MIDI channels for the tone generation data sent out via the MIDI interface 28 are set to correspond in number to the respective track numbers. Setting of the output data destination tables is effected through the music selecting processing of FIG. 4.

The music selecting processing of FIG. 4 will be described in detail hereinbelow.

First, a description will be made about operations taking place when the automatic performance start switch (not shown) is activated on the switch panel 27 with a floppy disk inserted in the floppy disk drive 25. Once the automatic performance start switch is activated, an affirmative (YES) determination results at step 39, i.e., step 39 determines that a panel event has occurred, so that the music selecting processing of FIG. 4 is executed in the panel event processing. First, in the music selecting processing, step 41 reads in music data, such as data indicative of the number of tracks and tone colors allocated to the individual tracks, written in the header section of the floppy disk. Then, at step 42, it is ascertained whether the external tone generator 24 is connected to the MIDI interface 28. If so, external tone generator connection flag ET is set to a high level "1"; otherwise, the connection flag ET is set to a low level "0". This tone generator connection flag ET is used in the "first track Tr1 (2)" processing of FIG. 1. Then, a decision is made as to which of the tracks of the floppy disk should be assigned to the first and second tracks Tr1 and Tr2; that is, the "first track Tr1 process" of step 43 and "second track Tr2 process" of step 44 are executed to prepare the output data destination tables.

The "first track Tr1 process" and "second track Tr2 process" are basically the same, and this is why the "second track Tr2 process" is indicated by just a parenthesized number "(2)" in FIG. 1. Thus, for example, the operational contents written in the block of step 12 should read "set the destination of data of track No. 1 to Tr1" in the case of the "first track Tr1 process", but should read "set the destination of data of track No. 2 to Tr2" in the case of the "second track Tr2 process".

In the "first track Tr1 process", a determination is first made at step 11 as to whether the auto. mode flag AUTOmode1 is currently at the high level "1". With an affirmative answer, the process proceeds to next step 12, while with a negative answer, the process branches to step 16. Since the auto. mode flag AUTOmode1 has been set to "1" in the initialization of step 31 of FIG. 3, it remains at the high level "1" unless the human operator activates the track selecting switch (not shown) on the switch panel 28 to instruct which of the tracks of the floppy disk should be sounded in the first track Tr1 of the musical instrument 1.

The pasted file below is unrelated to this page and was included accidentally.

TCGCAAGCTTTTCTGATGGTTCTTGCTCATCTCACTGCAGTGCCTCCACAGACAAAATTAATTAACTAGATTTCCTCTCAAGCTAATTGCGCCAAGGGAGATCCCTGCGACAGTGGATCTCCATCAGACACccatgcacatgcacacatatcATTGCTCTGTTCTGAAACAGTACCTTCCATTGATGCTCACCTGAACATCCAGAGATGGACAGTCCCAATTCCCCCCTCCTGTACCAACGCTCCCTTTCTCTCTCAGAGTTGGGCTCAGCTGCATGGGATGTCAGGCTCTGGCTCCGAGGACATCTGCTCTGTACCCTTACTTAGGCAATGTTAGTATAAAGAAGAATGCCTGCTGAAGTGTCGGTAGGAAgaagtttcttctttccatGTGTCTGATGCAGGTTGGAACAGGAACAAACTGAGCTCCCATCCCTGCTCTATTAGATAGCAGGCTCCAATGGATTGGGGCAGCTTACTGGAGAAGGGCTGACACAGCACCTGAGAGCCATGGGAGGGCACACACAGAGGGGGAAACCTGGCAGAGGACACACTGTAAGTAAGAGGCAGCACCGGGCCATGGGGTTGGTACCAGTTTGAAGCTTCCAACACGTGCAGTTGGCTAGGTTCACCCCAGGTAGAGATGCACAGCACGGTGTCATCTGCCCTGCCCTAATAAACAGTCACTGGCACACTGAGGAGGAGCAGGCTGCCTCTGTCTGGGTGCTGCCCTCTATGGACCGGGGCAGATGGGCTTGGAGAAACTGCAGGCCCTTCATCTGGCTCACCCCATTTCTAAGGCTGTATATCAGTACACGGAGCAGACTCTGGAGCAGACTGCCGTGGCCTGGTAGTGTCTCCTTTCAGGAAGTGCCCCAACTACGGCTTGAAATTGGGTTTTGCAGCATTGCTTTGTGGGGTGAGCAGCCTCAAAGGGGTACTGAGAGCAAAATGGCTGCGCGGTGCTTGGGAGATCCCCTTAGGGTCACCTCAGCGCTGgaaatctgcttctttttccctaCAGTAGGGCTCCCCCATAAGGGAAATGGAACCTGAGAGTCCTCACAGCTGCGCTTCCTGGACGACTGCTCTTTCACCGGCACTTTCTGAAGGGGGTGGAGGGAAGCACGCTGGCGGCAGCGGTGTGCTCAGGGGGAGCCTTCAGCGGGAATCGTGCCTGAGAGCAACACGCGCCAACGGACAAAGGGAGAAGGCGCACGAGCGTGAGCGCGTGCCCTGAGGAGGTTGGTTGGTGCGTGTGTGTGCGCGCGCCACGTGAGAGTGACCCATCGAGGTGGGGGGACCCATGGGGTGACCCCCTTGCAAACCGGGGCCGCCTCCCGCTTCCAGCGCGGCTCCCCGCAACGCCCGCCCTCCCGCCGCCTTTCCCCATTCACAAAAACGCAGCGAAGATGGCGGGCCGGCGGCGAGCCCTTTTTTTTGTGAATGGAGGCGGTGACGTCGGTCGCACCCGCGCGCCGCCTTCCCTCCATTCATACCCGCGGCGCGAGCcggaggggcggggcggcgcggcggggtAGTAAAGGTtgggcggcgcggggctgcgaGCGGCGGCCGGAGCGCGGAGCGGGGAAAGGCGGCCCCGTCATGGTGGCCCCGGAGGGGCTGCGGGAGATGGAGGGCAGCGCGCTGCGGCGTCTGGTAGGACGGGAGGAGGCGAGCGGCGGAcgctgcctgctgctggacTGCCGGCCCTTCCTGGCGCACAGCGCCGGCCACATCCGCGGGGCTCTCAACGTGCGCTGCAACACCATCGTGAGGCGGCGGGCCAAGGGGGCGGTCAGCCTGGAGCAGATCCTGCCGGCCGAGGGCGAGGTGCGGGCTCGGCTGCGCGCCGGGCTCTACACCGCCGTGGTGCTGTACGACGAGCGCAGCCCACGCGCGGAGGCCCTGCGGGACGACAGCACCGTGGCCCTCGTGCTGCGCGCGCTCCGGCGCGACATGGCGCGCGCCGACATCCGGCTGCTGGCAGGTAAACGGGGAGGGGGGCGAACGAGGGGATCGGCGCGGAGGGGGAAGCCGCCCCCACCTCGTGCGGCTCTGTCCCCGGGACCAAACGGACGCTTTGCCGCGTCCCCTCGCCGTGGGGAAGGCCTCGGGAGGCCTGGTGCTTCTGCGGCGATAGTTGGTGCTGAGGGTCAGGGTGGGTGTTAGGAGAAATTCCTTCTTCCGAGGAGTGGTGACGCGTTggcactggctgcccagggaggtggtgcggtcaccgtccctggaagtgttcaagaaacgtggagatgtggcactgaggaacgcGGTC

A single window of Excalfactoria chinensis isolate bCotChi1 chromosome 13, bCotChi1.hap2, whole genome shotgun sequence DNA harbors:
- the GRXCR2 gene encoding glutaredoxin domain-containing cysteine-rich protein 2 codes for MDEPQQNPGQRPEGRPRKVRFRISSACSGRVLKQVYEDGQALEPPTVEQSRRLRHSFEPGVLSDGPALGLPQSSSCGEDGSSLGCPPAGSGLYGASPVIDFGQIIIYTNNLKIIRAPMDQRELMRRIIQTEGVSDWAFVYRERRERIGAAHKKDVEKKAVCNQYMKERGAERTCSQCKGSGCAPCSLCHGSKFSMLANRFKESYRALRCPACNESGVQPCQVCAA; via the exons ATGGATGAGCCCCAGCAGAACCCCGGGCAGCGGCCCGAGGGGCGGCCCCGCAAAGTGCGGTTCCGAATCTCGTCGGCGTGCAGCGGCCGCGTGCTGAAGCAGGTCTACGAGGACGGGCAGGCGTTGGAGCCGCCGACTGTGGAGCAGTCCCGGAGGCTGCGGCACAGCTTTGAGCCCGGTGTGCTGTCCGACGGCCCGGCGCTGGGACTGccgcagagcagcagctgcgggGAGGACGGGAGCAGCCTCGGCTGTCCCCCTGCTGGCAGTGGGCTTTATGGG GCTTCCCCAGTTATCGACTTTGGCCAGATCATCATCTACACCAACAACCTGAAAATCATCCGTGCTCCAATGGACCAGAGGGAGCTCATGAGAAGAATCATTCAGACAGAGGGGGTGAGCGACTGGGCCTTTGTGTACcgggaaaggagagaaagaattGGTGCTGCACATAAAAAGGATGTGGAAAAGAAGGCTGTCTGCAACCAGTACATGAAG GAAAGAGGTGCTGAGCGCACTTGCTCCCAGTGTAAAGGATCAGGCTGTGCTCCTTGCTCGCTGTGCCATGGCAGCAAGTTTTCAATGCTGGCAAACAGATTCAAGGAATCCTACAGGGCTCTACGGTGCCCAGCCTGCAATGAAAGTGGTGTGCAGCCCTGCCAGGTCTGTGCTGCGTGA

Thus, if the human operator has not activated the track selecting switch in order to instruct reproduction from a desired one of the tracks, operations of steps 12 to 15 are executed; otherwise, an operation of step 16 is executed. More specifically, if the human operator has not instructed reproduction from any one of the tracks, the process proceeds to step 12 where the first track Tr1 of the internal tone generator 24 is set, in the output destination table, as the destination of track No. 1 of the floppy disk. Then, at step 13, a determination is made as to whether the tone color allocated to track No. 1 of the floppy disk is a piano tone color. If so (YES), the process proceeds to the "second track Tr2 process" of step 44. If, on the other hand, the tone color allocated to track No. 1 at step 13 is other than piano tone colors (NO), then the process moves on to step 14.

At step 14, a determination is made as to whether the current value of the external tone generator connection flag ET having been set at step 42 is "1", i.e., whether or not the external tone generator is currently connected to the electronic musical instrument 1. If answered in the affirmative at step 14, the process goes to next step 15, where the external tone generator device, i.e., "MIDI I/F" is set, in the output destination table, as the destination of track No. 1 of the floppy disk, along with a MIDI channel number corresponding to the track number. On the other hand, if answered in the negative at step 44, the process proceeds directly to the "second track Tr2 process" of step 44.

The reason why it is determined at step 13 whether the tone color allocated to track No. 1 of the floppy disk is a piano tone color is that the internal tone generator 24 is designed to be able to afford high-quality piano tone colors of multiple sorts and hence it is desirable that the necessary tone generating process for the piano tone colors be executed by the internal tone generator 24. However, for other tone colors than the piano tone colors, it is desirable that the external tone generator device 2T, if connected at all, execute the necessary tone generating process, because the internal tone generator 24 is capable of executing just the basic sorts of piano tone colors.

In the "second track Tr2 process" of step 44, there are executed the same operations, as in the above-described "first track Tr1 process", for track No. 2.

Then, at step 45, the external tone generator device, i.e., "MIDI I/F" is set, in the output destination table, as the respective destinations of track Nos. 3-16 of the floppy disk, along with MIDI channel numbers corresponding to the track numbers.